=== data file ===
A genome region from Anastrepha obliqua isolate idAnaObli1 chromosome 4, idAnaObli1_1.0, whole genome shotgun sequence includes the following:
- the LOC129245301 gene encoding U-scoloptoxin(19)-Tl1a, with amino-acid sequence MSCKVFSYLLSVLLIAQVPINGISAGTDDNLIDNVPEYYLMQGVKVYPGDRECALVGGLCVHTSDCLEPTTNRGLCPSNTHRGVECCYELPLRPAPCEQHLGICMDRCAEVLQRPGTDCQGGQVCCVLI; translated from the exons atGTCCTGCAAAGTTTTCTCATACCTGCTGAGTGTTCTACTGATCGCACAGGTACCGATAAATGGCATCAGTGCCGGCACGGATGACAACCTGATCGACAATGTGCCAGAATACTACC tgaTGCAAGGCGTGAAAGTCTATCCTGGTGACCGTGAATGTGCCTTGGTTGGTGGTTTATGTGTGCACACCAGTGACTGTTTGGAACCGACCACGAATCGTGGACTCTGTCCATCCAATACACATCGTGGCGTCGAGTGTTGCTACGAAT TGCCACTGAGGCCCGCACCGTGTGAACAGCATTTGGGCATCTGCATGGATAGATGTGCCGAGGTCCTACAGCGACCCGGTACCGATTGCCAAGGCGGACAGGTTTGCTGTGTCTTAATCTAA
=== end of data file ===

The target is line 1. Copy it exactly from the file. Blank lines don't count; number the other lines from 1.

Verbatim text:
A genome region from Anastrepha obliqua isolate idAnaObli1 chromosome 4, idAnaObli1_1.0, whole genome shotgun sequence includes the following: